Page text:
With that in mind, I am still delighting in the olfactory malfeasance of the Italian Pavilion, one part of Germano Celant's large scale group show, 'Past, Present. Future'. It didn't strike me upon first entering but as it emanated from the centre of the building, it drew its audience like the proverbial flies to shit. Once there one discovered a pile of bones rotting in a dark room where three video projections by Marina Abramovic told of how to produce a rat which would kill other rats in a mad rage. Disturbing as it might seem, the presence of Abramovic performing in a white gown amidst the pile of bones, caterwauling while scrubbing each bone clean before tossing it aside, added an immediacy that only the privileged visitors to the preview openings were able to consume. Later visitors would have to scurry about in the dark, nibbling on the morsels of the feast that the preview guests had already devoured.
Over at the Japanese pavilion, Rei Naito's installation basked in an atmosphere of preciousness which kept many away. The artist presented gender segregation both as an oppressive reality and an indulgent fantasy. Only one person was allowed into the pavilion at a time, which resulted in queues of up to two hours for the infinitely patient artfolk. (Needless to say one of the Biennale's most popular drink-in-hand questions was: 'Do you know anyone who got into the Japanese Pavilion?') Upon entering, visitors were required to remove their shoes and, after another 15 minute wait, there were two options. Males were allowed to stand at the edge of a beige canvas tent and strain to view the miniaturised city Naito had conceived while females were allowed, at least theoretically, to enter. When I viewed apparently someone had knocked something over and no one was being let in. Oh well. I left, wondering what would happen if a hermaphrodite or slyly transgendered individual had appeared. Hmm.
At the Fondazione Bevilacqua-La Masa, five curators were asked to choose one artist each for a show, humbly titled 'Europe'. The work ranged from the serene to the cerebral to Oleg Kulik. Kulik, you may remember, is the first artist since, say, Orlan who has achieved non-art world attention for being the living embodiment of every bad cliché held by the general public about artists. His performance stints around the world as a caged dog in a gallery have brought him due notoriety, and here we are treated to a entire installation built around bestiality. In his room are three video monitors embedded in mock-ups of cows arses. One is supposed to don the headphones and stick one's face into the cow's rear to view a (rather beautifully shot) montage of rolling leas and Kulik getting bestial. There's Kulik fucking a horse! There's Kulik fucking a cow! There's Kulik getting fucked by a dog! All the while we hear the whinnies of a horse in what I assume to be either pain or ecstasy. Pinned on a wall is a sign warning that children are not allowed to enter this room, yet we find ourselves lingering here the longest.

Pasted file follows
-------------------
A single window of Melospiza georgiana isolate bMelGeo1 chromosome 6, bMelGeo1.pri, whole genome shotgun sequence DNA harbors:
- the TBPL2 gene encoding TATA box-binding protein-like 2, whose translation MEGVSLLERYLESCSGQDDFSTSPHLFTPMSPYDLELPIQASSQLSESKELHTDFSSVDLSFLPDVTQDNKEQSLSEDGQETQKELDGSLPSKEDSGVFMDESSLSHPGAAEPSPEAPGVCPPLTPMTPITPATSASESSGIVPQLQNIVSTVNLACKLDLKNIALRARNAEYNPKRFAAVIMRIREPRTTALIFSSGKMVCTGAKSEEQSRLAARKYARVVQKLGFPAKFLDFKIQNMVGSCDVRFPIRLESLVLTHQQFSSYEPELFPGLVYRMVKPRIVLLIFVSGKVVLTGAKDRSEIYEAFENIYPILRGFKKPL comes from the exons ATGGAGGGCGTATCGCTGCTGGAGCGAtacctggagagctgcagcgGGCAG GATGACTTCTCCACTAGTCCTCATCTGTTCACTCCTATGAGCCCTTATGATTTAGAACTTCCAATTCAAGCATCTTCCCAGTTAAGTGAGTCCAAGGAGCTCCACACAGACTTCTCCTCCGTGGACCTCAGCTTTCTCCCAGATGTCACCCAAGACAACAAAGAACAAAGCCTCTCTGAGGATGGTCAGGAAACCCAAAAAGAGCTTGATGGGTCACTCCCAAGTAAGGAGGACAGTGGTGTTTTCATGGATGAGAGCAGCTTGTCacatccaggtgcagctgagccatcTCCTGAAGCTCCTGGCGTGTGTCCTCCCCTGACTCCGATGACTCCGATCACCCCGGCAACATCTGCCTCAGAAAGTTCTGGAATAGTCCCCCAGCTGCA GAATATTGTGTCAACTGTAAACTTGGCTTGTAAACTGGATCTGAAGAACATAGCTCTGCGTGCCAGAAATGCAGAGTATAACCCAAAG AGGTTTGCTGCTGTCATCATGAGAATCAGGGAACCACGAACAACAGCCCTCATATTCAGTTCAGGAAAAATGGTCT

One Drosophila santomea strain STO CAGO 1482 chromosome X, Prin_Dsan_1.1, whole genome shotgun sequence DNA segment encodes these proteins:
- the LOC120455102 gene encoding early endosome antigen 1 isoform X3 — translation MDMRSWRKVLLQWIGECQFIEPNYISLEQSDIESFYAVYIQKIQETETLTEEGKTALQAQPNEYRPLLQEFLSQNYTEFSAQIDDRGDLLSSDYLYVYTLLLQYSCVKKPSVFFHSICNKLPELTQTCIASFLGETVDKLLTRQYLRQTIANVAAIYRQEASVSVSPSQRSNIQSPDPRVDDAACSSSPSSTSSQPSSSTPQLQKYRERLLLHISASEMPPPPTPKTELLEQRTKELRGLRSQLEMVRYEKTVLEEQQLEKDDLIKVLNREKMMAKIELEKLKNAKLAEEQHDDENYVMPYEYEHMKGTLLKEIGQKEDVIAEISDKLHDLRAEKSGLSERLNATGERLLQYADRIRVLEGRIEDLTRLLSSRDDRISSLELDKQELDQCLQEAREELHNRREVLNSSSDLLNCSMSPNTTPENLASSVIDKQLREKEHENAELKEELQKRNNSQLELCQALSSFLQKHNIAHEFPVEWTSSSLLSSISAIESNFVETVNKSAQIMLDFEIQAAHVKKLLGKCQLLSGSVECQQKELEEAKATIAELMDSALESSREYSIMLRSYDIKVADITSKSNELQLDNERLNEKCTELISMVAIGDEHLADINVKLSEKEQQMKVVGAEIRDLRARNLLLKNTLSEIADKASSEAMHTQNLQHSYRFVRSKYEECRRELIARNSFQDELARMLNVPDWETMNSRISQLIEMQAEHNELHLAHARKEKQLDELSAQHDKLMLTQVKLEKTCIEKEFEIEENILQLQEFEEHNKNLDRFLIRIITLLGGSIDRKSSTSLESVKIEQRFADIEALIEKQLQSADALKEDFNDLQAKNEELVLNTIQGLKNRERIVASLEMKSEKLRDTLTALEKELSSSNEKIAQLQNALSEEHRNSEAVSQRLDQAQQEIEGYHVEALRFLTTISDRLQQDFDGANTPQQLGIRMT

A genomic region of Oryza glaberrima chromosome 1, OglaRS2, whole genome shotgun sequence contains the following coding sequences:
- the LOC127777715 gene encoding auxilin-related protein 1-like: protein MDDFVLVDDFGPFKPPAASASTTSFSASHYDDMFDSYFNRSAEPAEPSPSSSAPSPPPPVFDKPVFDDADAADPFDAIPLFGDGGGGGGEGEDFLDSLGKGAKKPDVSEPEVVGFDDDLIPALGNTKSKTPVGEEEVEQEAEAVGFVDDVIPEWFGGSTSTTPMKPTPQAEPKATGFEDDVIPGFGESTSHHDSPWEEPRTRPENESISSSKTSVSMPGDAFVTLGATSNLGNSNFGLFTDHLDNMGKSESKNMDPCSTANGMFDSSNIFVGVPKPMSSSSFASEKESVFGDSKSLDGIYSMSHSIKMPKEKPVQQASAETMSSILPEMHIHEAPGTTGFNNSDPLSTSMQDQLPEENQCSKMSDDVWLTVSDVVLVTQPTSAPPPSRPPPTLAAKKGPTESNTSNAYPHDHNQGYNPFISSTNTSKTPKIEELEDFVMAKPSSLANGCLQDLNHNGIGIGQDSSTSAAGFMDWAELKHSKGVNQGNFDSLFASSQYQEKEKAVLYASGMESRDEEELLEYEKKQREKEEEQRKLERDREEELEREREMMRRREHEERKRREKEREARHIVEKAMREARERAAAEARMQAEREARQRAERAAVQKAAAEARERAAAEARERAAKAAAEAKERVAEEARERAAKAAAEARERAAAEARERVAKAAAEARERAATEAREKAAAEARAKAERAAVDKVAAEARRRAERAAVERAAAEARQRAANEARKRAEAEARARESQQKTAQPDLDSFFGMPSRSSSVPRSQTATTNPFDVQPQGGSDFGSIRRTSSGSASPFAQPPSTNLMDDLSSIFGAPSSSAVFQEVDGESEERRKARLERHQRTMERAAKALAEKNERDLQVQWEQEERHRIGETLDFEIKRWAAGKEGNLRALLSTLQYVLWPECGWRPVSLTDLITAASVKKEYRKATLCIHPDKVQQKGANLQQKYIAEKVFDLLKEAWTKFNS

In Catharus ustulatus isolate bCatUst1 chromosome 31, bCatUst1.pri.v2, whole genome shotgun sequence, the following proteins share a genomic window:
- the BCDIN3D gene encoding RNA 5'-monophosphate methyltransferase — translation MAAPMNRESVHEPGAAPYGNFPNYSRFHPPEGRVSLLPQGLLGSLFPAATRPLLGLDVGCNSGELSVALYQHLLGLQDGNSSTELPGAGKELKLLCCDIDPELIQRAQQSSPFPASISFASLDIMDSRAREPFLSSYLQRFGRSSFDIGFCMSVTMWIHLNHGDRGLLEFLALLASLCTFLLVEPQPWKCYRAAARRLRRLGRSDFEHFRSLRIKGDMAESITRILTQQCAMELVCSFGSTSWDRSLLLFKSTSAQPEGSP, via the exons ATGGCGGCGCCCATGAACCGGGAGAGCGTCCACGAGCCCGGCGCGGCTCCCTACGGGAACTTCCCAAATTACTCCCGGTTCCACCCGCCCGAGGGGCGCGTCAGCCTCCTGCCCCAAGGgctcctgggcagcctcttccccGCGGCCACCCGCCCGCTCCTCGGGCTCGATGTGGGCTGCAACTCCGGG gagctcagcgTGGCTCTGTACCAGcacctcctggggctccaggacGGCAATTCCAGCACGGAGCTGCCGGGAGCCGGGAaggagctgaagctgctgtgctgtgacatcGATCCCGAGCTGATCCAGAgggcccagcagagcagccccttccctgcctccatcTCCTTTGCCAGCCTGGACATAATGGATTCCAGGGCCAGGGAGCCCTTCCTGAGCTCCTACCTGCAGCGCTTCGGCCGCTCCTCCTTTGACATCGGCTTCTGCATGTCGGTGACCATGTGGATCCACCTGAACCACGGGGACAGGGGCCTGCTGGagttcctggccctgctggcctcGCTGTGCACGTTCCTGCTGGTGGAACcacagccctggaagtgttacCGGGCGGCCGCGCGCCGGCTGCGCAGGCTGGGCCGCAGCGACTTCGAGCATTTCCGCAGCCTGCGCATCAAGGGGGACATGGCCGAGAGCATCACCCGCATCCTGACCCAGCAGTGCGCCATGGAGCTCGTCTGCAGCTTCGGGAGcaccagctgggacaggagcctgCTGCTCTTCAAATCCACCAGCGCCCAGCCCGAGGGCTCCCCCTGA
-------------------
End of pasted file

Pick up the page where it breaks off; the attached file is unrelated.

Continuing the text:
The Peggy Guggenheim Collection has mounted a staid exhibition of Stuart Davis, but while attempting to smoke in the garden I notice a shimmery glass sculpture hanging from a tree. Looking around I noticed these luminous objects placed throughout the garden. Upon closer examination they all turned out to be varied forms of (mostly male) genitalia. Jean-Michel Othoniel, a veteran of the last documenta, has managed to couple the kitschy Venetian tradition of glass-blowing with the tried and true French tradition of erotica. Here amidst a venerated legacy of wealth and opulence, Othoniel's lowbrow is a pleasant if insouciant breather.
'Past, Present, Future' continued at the Corderie, its bombast in fact hiding a gem of a show. Although sure clunkers by big names began and ended the exhibition, the spurious juxtapositions in between actually meant one saw work from familiar artists in a new light. One notable example was Glen Ligon. While he has recently expanded the vocabulary of his work far beyond his early text paintings, here, almost a decade after their introduction, were two new ones. These were larger and bathed in an iridescent blackness that made the literal reading of the text a Sisyphian task that became a meditative exercise. Behind the text is a silk-screen of black hands raised in an Amen salute. If this is the artist patting himself on the back, it is well deserved.
The most amusing comment I heard during the Biennale was, 'I came all the way to Venice to see a video?' But the video was Pipilotti Rist and if you have to go to Venice to see it, so be it. The 35 year-old Swiss luminary projected her master stroke across the corner of a room. On one half of a split screen, a long-stemmed flower in a field swayed back and forth. The phallic nature of the flower was emphasised by the demeanour of the young woman who, on the other side of the screen, carried it playfully, beaming as she skipped down a typical city street to an ethereal nonsense ditty sung with a breathy, devil-may-care attitude. The films initial appearance was that of a fabric softener commercial, but a minute or so in, the woman swung the flower and shattered the window of every car she passed. The male passers-by looked askance and tried to keep out of her way. The female passers-by smiled wistfully, a lady police officer even beaming approvingly. The nonsensical atmosphere of the work denies a straightforward feminist reading. What is more the point here is the role of privacy, the flouting of manners and our difficult relationship with the city. If Rist can explain all of this in a short video, mega-shows such as Venice seem worth the effort.